Universal Geneve 'FS': The Italian Railway Watch
A prototype grey Speedmaster, Eric Clapton Daytonas, and some Enicar
This week: The Universal Geneve Ferrovie dello Stato, a prototype grey Speedmaster, Eric Clapton Daytonas, and Enicar.
The Universal Geneve Ferrovie dello Stato and the evolution of Italy
There’s nothing quite like vintage Universal Geneve. From time-only pieces that cost a few hundred bucks to complicated watches and chronographs that hold their own against the best, there’s something for everyone. The brand’s highly collectible chronographs come in hundreds of variants and reference numbers, so numerous that a 500-page compendium doesn’t even cover them entirely. Indeed, our introduction to Universal Geneve hardly scratches the surface. While the brand essentially went extinct as a result of the Quartz Crisis, it remains very much alive in collectors’ hearts.
It’s all a bit overwhelming, so the least I can do is suggest where to start. Hence, I submit for your consideration the Universal Geneve Ferrovie dello Stato (“FS”, for the Italian State Railway). When I’m looking for vintage watches, I like to transport myself back in time, thinking of the type of person that might’ve bought the watch I now find myself considering — who was this guy, what was he like, would we join a Zoom happy hour together?
I’m about three-eighths Italian, which perhaps offers partial — ahem, 3/8ths — explanation for my fascination with the Universal Geneve Ferrovie dello Stato. “Ferrovie dello Stato” is simply Italian for Italian State Railway, the state-owned company that owns and operates the railways and trains in the Bel Paese. As the story goes, the Italian State Railway commissioned Universal Geneve in the 1960s to produce these watches, making them in three different series through the 1970s. But the story is so much more than that.
The Ferrovie dello Stato in the 20th Century
“Say what you like about Mussolini, at least he made the trains run on time,” or so went the famous excuse for Italian Fascism under Benito Mussolini. Of course, it was nothing more than Fascist propaganda: Il Duce would show up to railway openings (with huge crowds, I’m sure!) for projects initiated by previous governments, prioritize important tourist lines (and even those ran late), and otherwise bloviate about punctual railways.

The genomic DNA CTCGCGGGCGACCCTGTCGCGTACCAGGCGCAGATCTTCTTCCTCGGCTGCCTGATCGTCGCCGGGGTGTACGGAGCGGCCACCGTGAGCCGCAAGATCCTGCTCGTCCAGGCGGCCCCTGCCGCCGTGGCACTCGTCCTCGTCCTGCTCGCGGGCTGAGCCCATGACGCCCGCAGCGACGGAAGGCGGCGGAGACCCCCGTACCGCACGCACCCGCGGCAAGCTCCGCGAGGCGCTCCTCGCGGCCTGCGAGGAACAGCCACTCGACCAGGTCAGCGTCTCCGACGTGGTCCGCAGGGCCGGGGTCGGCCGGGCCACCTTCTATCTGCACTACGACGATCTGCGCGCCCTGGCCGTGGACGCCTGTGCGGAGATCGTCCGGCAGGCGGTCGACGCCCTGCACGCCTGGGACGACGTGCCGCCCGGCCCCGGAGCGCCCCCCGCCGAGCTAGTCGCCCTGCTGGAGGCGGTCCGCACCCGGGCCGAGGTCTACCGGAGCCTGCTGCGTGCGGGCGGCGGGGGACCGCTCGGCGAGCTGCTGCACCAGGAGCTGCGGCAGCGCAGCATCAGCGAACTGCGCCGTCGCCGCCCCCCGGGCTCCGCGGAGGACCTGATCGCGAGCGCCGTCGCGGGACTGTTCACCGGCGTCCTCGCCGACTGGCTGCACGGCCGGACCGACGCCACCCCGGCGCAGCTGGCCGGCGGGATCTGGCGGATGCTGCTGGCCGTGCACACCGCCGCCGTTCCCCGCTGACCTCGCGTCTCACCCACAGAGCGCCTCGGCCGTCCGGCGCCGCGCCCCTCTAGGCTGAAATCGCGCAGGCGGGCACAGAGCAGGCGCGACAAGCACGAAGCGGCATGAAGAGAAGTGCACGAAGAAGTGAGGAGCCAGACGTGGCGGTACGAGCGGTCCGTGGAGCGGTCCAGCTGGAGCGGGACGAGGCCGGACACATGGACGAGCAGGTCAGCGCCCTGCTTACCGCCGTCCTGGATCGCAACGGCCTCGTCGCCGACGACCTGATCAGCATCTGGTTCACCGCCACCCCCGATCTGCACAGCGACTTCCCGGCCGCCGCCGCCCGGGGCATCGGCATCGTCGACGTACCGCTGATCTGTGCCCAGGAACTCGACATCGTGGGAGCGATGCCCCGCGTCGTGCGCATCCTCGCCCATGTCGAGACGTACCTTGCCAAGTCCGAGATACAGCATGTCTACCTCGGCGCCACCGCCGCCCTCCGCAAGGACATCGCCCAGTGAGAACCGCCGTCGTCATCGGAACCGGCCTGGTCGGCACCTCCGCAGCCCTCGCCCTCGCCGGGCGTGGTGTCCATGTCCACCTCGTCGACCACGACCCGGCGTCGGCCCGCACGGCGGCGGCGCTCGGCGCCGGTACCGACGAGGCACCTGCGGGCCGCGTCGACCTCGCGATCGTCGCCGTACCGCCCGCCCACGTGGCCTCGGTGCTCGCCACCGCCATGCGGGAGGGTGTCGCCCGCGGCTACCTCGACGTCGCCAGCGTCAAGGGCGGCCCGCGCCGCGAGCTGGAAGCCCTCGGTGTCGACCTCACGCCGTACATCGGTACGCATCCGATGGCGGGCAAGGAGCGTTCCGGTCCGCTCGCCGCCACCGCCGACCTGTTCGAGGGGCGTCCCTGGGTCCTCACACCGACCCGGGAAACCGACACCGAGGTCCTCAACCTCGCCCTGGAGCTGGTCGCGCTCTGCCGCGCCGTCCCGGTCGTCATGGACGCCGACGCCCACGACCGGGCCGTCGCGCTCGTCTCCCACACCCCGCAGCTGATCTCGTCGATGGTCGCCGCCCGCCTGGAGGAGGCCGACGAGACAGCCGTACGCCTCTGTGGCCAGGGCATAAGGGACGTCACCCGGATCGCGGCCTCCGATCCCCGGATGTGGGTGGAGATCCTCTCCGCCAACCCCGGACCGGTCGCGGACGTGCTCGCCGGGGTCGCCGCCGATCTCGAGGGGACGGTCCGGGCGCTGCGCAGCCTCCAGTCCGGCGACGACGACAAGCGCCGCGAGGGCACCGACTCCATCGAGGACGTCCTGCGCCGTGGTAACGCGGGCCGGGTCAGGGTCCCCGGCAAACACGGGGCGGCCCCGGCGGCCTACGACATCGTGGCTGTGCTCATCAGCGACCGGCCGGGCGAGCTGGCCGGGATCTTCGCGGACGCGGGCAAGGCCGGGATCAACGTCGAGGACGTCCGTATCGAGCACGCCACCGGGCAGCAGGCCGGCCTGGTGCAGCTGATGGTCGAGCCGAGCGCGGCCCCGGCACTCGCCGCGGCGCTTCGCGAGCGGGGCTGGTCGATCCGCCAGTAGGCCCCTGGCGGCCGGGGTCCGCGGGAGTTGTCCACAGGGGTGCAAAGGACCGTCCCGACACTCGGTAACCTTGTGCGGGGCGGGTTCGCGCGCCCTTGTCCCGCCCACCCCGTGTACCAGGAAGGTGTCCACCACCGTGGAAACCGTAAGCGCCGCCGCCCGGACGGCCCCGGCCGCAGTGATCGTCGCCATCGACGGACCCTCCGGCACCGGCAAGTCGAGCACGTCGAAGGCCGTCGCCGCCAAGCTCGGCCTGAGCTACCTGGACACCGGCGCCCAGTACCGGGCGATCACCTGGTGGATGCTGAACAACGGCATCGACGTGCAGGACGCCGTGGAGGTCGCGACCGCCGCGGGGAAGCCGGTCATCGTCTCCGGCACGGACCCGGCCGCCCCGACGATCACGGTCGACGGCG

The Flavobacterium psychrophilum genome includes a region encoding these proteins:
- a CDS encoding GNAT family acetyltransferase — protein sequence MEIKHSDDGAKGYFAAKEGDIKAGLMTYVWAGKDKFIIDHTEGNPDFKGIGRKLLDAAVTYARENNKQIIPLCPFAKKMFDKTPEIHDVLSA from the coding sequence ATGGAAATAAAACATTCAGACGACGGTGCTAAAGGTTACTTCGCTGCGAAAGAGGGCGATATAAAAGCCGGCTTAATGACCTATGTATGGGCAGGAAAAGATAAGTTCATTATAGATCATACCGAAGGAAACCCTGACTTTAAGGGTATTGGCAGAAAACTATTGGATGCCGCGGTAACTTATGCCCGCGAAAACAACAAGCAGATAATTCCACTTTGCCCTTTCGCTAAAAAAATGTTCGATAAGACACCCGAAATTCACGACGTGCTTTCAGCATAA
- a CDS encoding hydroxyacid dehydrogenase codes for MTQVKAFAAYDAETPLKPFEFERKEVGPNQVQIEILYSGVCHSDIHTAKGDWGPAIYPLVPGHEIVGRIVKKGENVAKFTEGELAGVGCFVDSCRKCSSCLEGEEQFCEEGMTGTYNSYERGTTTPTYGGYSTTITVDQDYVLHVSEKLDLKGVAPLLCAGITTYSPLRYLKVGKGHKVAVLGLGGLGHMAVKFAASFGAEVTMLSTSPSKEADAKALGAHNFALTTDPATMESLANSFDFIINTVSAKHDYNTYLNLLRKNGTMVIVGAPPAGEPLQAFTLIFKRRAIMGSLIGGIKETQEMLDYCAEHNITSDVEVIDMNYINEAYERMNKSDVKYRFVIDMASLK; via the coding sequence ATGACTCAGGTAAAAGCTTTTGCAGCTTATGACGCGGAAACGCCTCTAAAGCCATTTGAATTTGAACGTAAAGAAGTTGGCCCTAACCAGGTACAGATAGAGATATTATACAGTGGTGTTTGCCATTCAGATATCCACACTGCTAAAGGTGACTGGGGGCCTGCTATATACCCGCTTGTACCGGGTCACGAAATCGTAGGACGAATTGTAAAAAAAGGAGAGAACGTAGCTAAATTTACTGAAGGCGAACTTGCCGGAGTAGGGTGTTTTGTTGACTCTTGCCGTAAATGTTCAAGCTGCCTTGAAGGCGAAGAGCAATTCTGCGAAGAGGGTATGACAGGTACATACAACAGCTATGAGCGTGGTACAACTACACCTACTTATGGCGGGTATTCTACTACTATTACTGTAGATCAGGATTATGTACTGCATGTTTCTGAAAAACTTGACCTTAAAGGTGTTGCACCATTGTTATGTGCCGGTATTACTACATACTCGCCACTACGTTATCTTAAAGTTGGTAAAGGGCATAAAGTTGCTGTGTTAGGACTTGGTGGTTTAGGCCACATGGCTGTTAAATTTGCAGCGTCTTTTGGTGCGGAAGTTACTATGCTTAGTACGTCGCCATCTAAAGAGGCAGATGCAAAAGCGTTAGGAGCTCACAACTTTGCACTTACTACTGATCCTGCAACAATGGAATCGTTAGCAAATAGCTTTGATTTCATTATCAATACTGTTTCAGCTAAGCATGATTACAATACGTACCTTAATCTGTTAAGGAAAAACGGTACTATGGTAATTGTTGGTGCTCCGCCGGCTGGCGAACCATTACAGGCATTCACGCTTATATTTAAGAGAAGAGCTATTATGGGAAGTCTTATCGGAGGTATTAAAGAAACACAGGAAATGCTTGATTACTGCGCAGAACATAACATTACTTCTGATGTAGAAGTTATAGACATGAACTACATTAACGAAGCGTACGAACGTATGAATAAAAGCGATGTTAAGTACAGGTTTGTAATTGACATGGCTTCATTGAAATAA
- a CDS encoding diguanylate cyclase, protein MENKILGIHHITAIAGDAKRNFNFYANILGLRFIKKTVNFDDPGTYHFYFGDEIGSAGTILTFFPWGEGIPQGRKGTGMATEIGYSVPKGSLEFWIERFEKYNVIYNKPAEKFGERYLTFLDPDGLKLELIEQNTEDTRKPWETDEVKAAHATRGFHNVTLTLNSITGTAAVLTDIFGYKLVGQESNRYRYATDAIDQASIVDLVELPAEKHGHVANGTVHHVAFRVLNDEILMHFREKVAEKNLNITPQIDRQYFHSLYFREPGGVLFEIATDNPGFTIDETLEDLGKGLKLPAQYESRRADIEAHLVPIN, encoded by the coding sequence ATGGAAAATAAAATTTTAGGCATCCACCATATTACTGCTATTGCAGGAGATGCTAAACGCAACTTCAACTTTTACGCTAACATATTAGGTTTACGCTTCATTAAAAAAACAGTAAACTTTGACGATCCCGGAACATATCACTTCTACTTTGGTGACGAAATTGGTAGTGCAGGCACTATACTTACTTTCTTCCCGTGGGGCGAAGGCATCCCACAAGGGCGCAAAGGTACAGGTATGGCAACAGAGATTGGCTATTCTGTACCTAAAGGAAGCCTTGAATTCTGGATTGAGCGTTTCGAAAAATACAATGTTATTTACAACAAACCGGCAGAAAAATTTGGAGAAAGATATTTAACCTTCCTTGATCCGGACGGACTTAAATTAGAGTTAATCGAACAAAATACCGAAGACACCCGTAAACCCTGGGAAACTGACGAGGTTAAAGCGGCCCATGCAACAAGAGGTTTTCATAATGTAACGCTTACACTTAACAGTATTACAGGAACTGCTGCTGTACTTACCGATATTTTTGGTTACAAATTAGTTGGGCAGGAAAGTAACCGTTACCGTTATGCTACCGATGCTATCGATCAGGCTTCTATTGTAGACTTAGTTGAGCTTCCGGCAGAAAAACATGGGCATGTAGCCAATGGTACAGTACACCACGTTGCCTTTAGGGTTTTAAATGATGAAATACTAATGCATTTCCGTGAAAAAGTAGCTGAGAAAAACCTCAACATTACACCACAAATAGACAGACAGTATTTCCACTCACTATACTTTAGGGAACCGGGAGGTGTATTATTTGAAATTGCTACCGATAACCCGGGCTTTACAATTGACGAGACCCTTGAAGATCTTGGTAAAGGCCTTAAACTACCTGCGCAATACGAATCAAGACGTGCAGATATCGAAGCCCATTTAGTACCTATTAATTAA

Throughout the 1920s and 30s, this left the Italian railway network neglected and unmaintained. When wartime came, the railways weren’t even capable of delivering Italy’s coal needs that could no longer be met by sea.
By the end of WWII, the Italian railway system was absolutely decimated. In the decades after the end of the War, the Ferrovie dello Stato rail network was almost completely rebuilt: The FS built new lines, introduced high-speed rail, and even used electric trains. The Ferrovie dello Stato was completely transformed, from a symbol of Fascist propaganda to that of a new, dynamic Italy.
The watches FS workers used also became a symbol of this revolution. During the Fascist years, Mussolini granted the Italian company Perseo a monopoly on the issuance of watches to Ferrovie dello Stato workers.
But in the 1950s, amidst the railways’ rebuilding, the Ferrovie dello Stato started to give workers a choice between pocket watches and wristwatches, also allowing multiple suppliers to sell watches. Universal Geneve — whose complicated watches and chronographs were already quite popular at the time — became a go-to supplier.
Imagine being a young Italian gentleman in the 1950s: Perhaps you’re fresh off fighting in the War and you just got a position with the state railway. What once was a stodgy, Fascist bureaucracy is suddenly a dynamic administration literally transporting Italy to its future. To symbolize your excitement, you get a new watch from the FS. Even better, it’s from Universal Geneve. And while it might not be that Tri-Compax your rich neighbor wears, that guy probably has Fascist tendencies anyway.
Introducing the Universal Geneve Ferrovie dello Stato (‘FS’)
The Universal Geneve FS was produced in three series from the mid-1960s through the mid-1970s. The general requirements from the Italian State Railway were to produce a wristwatch measuring 34-36mm in diameter with a white dial, sub-seconds at 6 o’clock and Arabic numerals. Further, all three series feature a manual wind Universal Geneve caliber 64, a non-hacking, non-chronometer movement, which also makes for a thin case profile.